Shared offices for geekery.

I love the idea of renting a desk at a community office space. I’m generally happy to work at home, as I do, but sometimes I’d benefit from working around other geeks. I’d pay $100/month to have access to a desk two days a week, during business hours, using a reservation system to make sure I’d have it. Assuming it’s downtown.

Published by Waldo Jaquith

Waldo Jaquith (JAKE-with) is an open government technologist who lives near Char­lottes­­ville, VA, USA. more »

9 replies on “Shared offices for geekery.”

  1. Man, I’d love that. I’d even pay for less-than-Class-A office space. Or it could be nomadic: month-to-month occupancy of vacant office space until the landlord finds a real tenant.

    Probably no need for telephones in the community office space, since geeks use cell phones and VOIP devices.

    Surely there’s a market for this in Charlottesville.

  2. Count me in!

    I work from home (I’m an OS engineer for rPath, a Linux company in Raleigh), and right now I use coffee shops as a way to get out and be around other people during the workday–as well as to escape my frequently-noisy (homescholed) kids.

    I’d love to have something more office-like, both for the social aspect as well as to guarantee reasonably administered and reliable network access.

    Shall we set up a mailing list and see if we can reach critical mass?

  3. I’ve just realized that I set up precisely this back in 1999 — FeO2, with office space shared among a 12-person geek collective. It ultimately failed, and I think that a big part of why was that nobody was in charge who had both the incentive ($) and authority to call the shots.

    For this to work, I think it would require one person who wants to make money, who would run it as a business, but getting X people committed to Y months up front, so they know they can get it off the ground.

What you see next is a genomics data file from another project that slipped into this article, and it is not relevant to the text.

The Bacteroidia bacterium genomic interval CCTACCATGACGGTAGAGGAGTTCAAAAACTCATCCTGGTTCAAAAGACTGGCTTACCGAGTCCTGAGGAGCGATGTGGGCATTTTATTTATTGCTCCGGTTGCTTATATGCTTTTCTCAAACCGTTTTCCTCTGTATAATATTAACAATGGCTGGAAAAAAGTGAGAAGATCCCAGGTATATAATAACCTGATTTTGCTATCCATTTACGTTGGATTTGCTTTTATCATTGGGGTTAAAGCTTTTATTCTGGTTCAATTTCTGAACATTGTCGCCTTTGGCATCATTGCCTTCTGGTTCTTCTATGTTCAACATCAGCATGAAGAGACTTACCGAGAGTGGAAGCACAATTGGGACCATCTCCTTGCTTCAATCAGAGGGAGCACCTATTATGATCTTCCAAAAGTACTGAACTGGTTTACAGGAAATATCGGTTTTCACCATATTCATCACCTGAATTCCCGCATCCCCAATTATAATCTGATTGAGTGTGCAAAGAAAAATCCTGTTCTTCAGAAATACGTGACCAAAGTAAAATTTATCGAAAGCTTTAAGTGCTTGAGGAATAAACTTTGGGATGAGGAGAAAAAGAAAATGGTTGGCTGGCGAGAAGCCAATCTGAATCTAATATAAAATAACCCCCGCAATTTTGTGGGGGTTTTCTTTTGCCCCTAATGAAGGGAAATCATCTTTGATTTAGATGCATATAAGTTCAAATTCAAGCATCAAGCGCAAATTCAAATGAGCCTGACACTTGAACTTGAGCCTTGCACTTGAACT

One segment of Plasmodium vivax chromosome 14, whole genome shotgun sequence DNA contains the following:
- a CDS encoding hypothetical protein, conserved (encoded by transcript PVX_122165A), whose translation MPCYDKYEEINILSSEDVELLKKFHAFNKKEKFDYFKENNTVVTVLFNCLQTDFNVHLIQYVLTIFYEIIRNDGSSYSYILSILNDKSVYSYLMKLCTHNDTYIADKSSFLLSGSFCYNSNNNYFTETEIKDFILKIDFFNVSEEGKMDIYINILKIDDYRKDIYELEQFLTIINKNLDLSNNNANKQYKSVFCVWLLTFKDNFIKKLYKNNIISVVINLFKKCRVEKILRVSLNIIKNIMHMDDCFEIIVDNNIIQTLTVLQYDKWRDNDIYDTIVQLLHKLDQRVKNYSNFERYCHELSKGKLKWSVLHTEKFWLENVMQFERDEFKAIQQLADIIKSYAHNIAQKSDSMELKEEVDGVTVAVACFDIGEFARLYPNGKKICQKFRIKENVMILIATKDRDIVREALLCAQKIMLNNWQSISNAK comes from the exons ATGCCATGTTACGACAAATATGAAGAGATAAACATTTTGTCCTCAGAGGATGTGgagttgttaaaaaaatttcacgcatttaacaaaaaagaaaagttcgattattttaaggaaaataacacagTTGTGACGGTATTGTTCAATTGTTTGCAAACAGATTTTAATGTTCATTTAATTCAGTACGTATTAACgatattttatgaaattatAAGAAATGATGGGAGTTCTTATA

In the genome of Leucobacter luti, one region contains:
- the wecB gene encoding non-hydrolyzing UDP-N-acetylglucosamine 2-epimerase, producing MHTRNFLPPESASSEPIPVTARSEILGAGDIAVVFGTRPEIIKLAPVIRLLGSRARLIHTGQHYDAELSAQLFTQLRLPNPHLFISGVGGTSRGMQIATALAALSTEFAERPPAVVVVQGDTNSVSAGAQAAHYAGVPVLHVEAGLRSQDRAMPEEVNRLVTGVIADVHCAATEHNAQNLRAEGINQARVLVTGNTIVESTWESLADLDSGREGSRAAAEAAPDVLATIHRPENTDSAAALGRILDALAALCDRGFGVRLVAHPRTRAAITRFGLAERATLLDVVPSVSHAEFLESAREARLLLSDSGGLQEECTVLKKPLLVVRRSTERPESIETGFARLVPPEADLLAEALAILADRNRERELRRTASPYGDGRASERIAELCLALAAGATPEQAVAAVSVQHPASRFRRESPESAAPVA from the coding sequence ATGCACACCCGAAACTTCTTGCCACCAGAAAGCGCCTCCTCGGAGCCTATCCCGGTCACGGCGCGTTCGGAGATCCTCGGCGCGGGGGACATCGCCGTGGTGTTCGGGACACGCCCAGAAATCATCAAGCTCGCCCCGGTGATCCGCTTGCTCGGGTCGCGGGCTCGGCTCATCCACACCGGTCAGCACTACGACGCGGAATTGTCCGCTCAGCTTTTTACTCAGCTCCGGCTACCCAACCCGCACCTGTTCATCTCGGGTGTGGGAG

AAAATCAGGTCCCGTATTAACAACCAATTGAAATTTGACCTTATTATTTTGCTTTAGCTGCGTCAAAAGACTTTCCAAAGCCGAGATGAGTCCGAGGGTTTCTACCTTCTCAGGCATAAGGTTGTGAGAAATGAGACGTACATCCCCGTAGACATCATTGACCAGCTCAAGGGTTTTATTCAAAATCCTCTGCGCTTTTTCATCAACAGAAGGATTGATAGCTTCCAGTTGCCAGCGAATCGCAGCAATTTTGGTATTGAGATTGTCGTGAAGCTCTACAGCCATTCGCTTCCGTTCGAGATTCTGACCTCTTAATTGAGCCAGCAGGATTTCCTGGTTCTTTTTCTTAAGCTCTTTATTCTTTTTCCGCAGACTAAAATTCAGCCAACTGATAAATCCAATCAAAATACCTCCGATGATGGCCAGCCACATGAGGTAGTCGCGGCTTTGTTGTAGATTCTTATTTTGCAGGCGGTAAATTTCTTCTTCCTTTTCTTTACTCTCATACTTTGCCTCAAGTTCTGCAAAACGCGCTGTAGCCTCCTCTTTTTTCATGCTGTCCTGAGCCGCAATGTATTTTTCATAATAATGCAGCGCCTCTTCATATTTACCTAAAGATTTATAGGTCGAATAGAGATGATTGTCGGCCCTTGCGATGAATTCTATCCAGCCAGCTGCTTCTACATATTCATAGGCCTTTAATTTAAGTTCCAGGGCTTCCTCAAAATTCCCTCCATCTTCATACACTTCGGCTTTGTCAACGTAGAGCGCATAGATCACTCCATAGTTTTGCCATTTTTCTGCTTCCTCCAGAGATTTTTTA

On an unrelated note, Jeff, I think I will forever think of you as “juphoff.” :)

  4. Lots of geek things started in 1999 ultimately failed. :)~

    I’ve started and run a small, break-even corporation before (aircraft leasing), but I doubt I’d have the time to be point man on this right now. (I’ve two kids and I work at a software start-up!)

  5. Funny, aircraft leasing is precisely how I was just thinking about this. The NetJets model seems to fit: size your fleet (or office space) slightly too small, enough to offer near 100% availability, but not, in fact, 100%. It’s that last few percent that kills a business model.


    Saw this a few weeks ago on and was intrigued by it. Add me to the mailing list for this idea. As an organizer/administrator/bookkeeper type, perhaps I can help you guys get something together…

    If you haven’t already discovered Springwise and its sister site, Trendwatcher, dip in a couple of toes – they are addictive…

  7. I have been thinking of this idea in terms of what had been called a ‘business incubator’. Common secretarial, common office machinery (like copy machines, etc).

    They were a going thing (and may still be). I think I lost interest when I moved to the country. I have since wished I could have a place to myself as an office, even sparsely featured.

    As long as it has DSL, cable or radio-frequency based internet.

    I think possibly that areas of underperforming economies like Cumberland County could benefit from one sponsored in part by the local government.

  8. I am wondering about the financial viability of such an arrangement in Cumberland, unless space-holders were drawn from a larger area. Farmville comes to mind, and with techies at Longwood, maybe there would be interest in something in the Farmville portion of Cumberland County. (north of the Appomattox River)

    RBI (Rural Backbone Initiative) will be routed through that area anyway, so that would be a plus. And there might be grants and programs (private and public) for these types of groups.

    All Cumberland High School students have Dell notebooks, and I also thought an internet cafe would be a good place for youth to gather, since there is nothing else in our community right now.

    Anyway,Hawkins’ comment made me think about the differences between doing this in Charlottesville/Albemarle as opposed to my area. I think the biggest difference would be not as many people interested initially.

    Mid-night ramblings.

  9. You’re really onto something with this Cumberland idea, Mark, particularly as a non-profit or government-run operation. That way it can be run cheaply enough to make it viable.

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